|THE HOMEOPATHIC APPROACH TO THE PATIENT|
THE HOMEOPATHIC APPROACH TO THE PATIENT
The homeopathic approach to the patient is derived from the goal of the homeopathic consultation, to understand the state of the patient well enough to select the appropriate homeopathic treatment. Understanding a patient begins with the medical diagnosis and expands to include the particular aspects of the patient’s illness, history, and personality.
The homeopath is interested in understanding the uniqueness of the illness and the person who has the illness. What makes this person’s illness peculiar to him or her? What makes this person sick? What are the patient’s unique habits and attitudes? The homeopath will rely on observation and examination, oral communication, and written records to make a comprehensive homeopathic evaluation.
Initial Contact Observation begins with the first contact between homeopathic doctor and patient. In small practices, some homeopathic doctors schedule appointments personally, whereas in larger practices the task is delegated. Unusual patient attitudes, varying from extreme shyness to urgent demands for prompt appointments, are noted. It is not unusual for a homeopath with a full practice to have a waiting time of several months. 7 Homeopathic Principles in Patient Cared for scheduling new patients, and this is quite disconcerting to some patients.
Although homeopathic doctors vary in their routines for scheduling patients and obtaining medical histories, it is a common convention of practice that the doctor goes to the waiting room to greet the patient and lead the way to the consultation room. While approaching the waiting patiently, the homeopathic doctor seeks useful observations that express something of the nature of the patient, including posture, level and choice of activity, interaction with other waiting patients, general appearance, and whether the patient has come to the consultation alone or with others.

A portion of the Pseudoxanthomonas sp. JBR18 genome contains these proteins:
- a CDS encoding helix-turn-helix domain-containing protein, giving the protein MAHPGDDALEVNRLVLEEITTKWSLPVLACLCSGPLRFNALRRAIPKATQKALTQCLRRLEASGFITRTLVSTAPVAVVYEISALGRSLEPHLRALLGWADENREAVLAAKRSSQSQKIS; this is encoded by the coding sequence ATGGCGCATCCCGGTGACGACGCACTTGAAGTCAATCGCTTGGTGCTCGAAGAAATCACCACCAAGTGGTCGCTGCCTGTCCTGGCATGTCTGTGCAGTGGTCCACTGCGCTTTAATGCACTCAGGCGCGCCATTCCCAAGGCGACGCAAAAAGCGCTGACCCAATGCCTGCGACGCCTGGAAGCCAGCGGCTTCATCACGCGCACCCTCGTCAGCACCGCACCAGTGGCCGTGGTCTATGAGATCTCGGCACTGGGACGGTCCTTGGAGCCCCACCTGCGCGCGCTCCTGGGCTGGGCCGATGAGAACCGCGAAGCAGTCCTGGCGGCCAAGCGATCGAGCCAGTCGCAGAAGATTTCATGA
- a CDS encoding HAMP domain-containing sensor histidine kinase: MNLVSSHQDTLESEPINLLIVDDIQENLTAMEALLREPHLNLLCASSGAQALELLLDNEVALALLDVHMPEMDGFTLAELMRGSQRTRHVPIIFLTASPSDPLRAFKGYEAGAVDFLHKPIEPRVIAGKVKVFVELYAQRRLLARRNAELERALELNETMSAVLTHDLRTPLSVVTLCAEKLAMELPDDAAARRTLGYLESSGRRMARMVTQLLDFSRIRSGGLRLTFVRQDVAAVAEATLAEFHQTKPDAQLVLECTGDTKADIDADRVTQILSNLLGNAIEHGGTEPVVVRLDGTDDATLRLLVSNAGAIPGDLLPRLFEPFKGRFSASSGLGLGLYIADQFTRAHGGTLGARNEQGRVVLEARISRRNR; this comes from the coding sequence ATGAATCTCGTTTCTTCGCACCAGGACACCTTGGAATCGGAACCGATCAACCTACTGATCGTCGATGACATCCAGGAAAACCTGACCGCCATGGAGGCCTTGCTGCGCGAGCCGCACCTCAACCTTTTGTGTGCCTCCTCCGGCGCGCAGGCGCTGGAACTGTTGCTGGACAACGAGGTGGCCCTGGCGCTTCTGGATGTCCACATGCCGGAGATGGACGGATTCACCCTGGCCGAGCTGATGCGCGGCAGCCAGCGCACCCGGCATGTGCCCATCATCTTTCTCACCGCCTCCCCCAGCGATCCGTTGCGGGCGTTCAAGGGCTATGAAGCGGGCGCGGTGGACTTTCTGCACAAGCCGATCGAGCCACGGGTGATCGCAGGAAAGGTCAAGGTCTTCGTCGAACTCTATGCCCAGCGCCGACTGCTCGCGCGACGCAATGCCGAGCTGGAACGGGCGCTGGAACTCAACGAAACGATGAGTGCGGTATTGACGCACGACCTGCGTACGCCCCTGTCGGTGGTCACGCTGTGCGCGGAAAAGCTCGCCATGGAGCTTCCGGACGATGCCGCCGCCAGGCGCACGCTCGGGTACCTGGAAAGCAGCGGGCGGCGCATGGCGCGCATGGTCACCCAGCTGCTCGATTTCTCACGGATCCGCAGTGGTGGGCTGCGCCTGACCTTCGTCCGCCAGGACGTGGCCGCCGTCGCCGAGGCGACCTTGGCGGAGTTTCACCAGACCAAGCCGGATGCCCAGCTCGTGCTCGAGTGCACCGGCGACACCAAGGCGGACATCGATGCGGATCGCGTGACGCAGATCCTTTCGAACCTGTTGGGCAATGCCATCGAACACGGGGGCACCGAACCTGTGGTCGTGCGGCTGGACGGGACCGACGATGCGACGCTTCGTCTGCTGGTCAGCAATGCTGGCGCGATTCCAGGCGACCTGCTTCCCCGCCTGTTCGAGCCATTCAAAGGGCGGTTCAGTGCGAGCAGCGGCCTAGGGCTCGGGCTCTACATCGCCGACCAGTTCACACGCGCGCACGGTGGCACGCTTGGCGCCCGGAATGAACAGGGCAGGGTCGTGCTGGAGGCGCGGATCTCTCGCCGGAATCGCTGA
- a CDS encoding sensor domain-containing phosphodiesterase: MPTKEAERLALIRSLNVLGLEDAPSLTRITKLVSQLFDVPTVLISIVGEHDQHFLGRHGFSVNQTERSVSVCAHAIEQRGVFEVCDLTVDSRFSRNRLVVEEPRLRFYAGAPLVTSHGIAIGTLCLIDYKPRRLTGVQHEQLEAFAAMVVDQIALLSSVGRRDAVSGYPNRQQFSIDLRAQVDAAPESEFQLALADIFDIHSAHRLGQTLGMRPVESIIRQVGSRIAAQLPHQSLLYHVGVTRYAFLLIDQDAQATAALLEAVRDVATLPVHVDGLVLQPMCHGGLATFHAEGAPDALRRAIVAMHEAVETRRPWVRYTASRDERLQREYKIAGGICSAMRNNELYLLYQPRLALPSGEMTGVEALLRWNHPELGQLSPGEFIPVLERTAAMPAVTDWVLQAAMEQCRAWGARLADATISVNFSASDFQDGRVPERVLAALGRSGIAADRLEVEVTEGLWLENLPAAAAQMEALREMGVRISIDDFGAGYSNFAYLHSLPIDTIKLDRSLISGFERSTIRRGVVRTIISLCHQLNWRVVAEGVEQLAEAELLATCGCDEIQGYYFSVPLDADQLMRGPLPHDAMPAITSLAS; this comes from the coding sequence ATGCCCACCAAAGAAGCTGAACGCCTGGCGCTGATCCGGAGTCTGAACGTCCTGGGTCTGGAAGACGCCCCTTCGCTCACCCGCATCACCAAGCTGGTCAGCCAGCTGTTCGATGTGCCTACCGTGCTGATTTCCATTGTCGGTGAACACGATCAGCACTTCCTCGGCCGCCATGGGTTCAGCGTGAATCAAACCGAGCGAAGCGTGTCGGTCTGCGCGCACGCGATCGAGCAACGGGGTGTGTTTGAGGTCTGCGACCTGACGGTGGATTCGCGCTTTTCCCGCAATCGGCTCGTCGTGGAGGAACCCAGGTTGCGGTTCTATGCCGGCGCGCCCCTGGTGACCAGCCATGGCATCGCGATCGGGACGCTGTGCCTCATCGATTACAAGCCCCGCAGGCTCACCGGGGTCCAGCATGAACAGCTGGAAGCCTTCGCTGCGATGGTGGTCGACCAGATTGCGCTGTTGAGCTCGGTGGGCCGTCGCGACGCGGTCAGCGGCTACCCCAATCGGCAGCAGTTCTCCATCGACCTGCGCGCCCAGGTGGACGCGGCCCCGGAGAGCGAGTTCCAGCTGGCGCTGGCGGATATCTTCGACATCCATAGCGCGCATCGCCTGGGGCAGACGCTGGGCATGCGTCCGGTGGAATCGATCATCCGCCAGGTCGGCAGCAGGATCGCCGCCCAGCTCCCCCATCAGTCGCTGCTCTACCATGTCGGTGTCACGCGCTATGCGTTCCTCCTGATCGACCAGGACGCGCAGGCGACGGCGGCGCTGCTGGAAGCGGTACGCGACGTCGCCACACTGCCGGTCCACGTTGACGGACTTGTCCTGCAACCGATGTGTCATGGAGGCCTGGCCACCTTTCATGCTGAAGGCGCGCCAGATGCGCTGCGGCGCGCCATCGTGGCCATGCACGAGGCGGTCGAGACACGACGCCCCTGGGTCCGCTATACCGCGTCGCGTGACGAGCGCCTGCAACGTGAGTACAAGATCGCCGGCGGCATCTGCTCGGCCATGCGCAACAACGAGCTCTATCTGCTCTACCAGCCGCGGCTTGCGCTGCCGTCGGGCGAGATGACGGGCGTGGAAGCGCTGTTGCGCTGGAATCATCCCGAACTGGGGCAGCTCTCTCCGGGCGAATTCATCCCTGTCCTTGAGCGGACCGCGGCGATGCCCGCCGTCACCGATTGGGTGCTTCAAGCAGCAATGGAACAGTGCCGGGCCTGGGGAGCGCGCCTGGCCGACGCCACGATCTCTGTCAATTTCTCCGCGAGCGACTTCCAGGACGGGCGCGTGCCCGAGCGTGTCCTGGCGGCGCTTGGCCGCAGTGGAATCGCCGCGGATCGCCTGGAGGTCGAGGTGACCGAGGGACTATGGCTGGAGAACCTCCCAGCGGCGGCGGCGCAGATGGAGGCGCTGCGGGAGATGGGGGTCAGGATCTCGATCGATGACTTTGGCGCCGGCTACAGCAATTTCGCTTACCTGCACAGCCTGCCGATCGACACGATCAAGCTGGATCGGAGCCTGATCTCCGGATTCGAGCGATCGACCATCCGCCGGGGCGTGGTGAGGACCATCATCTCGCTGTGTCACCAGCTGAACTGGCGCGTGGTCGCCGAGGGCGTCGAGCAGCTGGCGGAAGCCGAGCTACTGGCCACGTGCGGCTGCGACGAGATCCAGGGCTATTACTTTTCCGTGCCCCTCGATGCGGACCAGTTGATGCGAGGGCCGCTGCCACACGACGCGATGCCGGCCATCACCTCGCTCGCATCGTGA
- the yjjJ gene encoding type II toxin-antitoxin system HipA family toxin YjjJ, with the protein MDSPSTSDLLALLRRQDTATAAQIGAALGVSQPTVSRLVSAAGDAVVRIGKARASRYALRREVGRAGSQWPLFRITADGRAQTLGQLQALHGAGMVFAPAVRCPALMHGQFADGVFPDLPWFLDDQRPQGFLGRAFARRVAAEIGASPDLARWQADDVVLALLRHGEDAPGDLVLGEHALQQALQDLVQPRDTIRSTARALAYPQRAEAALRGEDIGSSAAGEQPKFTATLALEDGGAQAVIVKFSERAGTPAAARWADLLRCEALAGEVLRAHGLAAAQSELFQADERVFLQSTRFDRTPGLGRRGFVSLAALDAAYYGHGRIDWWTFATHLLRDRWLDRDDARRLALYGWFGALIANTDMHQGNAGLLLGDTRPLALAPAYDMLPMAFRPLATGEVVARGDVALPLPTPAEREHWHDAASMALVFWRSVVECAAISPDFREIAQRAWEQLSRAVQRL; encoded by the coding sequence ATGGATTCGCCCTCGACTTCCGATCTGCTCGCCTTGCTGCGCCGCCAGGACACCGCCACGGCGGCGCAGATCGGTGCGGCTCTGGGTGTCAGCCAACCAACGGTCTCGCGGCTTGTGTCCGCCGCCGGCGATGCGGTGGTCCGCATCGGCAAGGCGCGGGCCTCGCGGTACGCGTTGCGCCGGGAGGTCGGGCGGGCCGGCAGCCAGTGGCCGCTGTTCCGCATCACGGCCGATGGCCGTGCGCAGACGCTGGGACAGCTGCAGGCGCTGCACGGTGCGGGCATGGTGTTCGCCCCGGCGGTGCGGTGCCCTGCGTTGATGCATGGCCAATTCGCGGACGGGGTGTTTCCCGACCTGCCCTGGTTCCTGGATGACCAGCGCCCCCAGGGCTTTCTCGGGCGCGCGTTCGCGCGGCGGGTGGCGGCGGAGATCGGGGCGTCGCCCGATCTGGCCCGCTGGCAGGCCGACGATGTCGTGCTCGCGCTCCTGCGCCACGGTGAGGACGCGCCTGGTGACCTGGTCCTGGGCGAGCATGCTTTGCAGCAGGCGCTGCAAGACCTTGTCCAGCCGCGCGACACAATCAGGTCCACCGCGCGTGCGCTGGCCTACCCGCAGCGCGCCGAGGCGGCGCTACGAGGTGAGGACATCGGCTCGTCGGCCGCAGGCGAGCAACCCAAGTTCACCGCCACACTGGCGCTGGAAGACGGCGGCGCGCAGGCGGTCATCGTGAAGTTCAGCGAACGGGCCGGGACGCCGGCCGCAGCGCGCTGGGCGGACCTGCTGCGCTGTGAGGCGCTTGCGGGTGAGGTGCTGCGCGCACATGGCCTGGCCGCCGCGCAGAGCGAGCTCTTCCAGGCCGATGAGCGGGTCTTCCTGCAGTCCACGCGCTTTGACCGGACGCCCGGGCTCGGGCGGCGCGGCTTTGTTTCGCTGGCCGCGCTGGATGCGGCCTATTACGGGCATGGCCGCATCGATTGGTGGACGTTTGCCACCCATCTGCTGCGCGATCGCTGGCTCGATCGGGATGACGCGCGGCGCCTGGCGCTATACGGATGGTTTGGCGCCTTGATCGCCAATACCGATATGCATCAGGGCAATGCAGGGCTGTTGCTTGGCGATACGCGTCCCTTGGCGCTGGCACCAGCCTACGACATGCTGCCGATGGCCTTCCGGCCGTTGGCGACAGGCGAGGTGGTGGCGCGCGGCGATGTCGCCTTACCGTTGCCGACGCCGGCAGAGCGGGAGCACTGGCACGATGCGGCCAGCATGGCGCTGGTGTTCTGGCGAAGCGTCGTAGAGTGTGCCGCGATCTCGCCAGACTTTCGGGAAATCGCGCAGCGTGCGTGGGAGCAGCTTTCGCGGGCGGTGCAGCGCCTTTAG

Although no conclusions can be drawn at this time, it may prove useful in the final understanding to remember whether the patient was humming and staring out the window, arguing with the front desk, or quietly reading. Most homeopaths request that the patient complete history form before the appointment.
Forms vary from single pages that contain typical medical information (e.g., previous illnesses, surgeries, family history, and allergies) two lengthy forms that introduce the patient to the homeopathic line of questioning(e.g., the content of dreams, sleep patterns, details of the emotional aspects of the patient’s history). Medical records from other practitioners, conventional and complementary, are important parts of the full evaluation of the patient.
The Homeopathic Consultation, ideally occurs in a quiet room, comfortably furnished with chairs for all, a writing desk for the homeopath, and reference books or a computer. Homeopaths who see children usually provide toys or drawing materials so the children may have some freedom of movement or play. An examination table and equipment may be in a corner of the room may be located elsewhere.